The Magic of Irish Milk


The Magic of Irish Milk

Immediate Release - April 2016
Ahead of this year’s May Day we take a look at ancient Milk Festivals and Ireland’s delicious dairy.

If there’s one thing we know how to produce in Ireland, it’s good quality pure fresh creamy milk. The grass-fed system for dairy means cows are out from March to late October and even early November every year. Our cows munch happily on lush-green Irish grass, which grows easily in our temperate climate. The countryside here isn’t described as forty shades of green for nothing!

MILK FOR MODERN TIMES

In the modern-day, Irish dairy herds include the familiar pedigree black and white Friesian and Holstein Friesian and rare heritage dairy breeds like Jersey and the black Kerry cow. All these can be seen dotting pastures in every county of Ireland, giving an idyllic glimpse of rural life and showing just how important dairy farming is to the economy.

 

Some of Good Food Ireland’s famous dairy artisans include Glenilien Farm, Glastry Farm Ice Cream, Killowen Yogurts, Cuinneog Butter, Linalla Ice Cream, Valentia Farmhouse Ice Cream, Mossfield Organic Farm, The Little Milk Company, and our many farmhouse cheesemakers.

 

Because of our longstanding dairy farming tradition, Ireland has an enduring link to the making of butter, sweet cream, buttermilk, yoghurt and other dairy products. In the old days, raw milk straight from the cow was used for all these things. In modern times, pasteurisation has all but done away with raw milk for consumer consumption. However, some smaller dairies in Ireland have introduced a small amount of raw milk for sale again, this is all down to the Raw Milk Campaign. This campaign is successfully run by a number of leading food writers and campaigners. Ireland also produces some gorgeous raw milk cheeses.

 

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MAY DAY

In days gone by, the most important time of the year for dairy produce and butter production was May Day, or Bealtaine, which ran from dusk on the 30th of April to dusk on the 1st of May.

 

This festival celebrated butter making in particular. As we are in Ireland, the folklore and the fairies always come into play at any festival! On May Day, it was thought butter-stealers could charm the butter profit for the season from a butter maker, in no time at all, using their magical powers.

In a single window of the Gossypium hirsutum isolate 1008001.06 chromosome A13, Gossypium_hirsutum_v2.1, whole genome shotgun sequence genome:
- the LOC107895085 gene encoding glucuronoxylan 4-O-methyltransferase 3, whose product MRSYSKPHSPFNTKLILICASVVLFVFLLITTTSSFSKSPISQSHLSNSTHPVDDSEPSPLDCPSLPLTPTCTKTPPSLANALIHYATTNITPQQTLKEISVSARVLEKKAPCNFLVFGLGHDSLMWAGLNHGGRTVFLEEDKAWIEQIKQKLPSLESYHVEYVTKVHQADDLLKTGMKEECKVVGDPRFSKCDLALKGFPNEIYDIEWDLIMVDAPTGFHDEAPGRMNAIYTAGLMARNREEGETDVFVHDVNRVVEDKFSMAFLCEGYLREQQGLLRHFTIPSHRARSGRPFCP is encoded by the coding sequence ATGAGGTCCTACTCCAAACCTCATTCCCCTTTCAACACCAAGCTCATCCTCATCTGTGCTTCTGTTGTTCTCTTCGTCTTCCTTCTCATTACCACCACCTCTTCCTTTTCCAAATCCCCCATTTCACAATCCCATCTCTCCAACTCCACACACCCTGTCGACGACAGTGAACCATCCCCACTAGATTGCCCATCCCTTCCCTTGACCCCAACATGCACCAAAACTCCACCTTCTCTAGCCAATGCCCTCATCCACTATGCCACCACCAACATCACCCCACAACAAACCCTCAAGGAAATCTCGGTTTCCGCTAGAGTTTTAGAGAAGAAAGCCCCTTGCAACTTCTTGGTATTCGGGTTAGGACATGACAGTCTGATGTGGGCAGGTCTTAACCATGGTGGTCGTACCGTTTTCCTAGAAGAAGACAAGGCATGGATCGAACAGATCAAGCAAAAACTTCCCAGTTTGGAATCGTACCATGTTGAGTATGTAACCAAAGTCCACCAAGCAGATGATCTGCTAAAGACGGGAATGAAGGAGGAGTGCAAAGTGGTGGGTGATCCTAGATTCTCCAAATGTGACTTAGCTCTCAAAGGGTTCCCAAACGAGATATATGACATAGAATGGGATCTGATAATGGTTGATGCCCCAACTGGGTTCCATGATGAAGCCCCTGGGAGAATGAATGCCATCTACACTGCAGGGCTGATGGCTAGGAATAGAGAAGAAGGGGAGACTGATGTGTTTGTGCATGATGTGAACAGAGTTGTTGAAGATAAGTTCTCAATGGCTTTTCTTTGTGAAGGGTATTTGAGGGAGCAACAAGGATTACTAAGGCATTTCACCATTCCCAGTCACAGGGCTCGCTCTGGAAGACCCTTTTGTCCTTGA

Others old folklore tales of local women dressed up as hares who would spread their magic to doom the butter-making for the season. This would be a disaster because butter-making was vital in the economy of rural areas. The fairies were also feared, and the farming community took great care to put in place safeguards against all these magical beings, during the May Day milk festival!

 

MILK FOR MODERN TIMES

In the modern-day, Irish dairy herds include the familiar pedigree black and white Friesian and Holstein Friesian and rare heritage dairy breeds like Jersey and the black Kerry cow. All these can be seen dotting pastures in every county of Ireland, giving an idyllic glimpse of rural life and showing just how important dairy farming is to the economy.

 

Some of Good Food Ireland’s famous dairy artisans include Glenilien Farm, Glastry Farm Ice Cream, Killowen Yogurts, Cuinneog Butter, Linalla Ice Cream, Valentia Farmhouse Ice Cream, Mossfield Organic Farm, The Little Milk Company, and our many farmhouse cheesemakers.

 

BEALTAINE MAY DAY FESTIVAL AT UNIVERSITY COLLEGE CORK

To celebrate the May Day Festival, University College Cork will host an afternoon of Milk and Butter Magic as part of its contribution to the Cork Lifelong Learning Festival. Professor Alan Kelly of the School of Food and Nutritional Sciences will start the session with an insight into how dairy products are made and the art of butter and cheese making.

 

Butter maker Breda MacDonald from the ICA will be present to give a demonstration of butter making using an array of traditional equipment like tabletop and dash churns.

 

Well, known UCC Food and Culinary Historian Regina Sexton will be delving into the folklore surrounding the May Day Festival, with her presentation on Hags and Hares; Milk and Mayhem: The Rituals and Superstitions of May Day Milk Magic. We think it sounds absolutely intriguing!

 

May Day Milk Magic at University College Cork is taking place on Thursday 14th of April, 2016, in the Aula Maxima. The event is from 3 – 5 pm, and admission is free. All are welcome. For further details please ring 021 4904700 or email [email protected]

 

 

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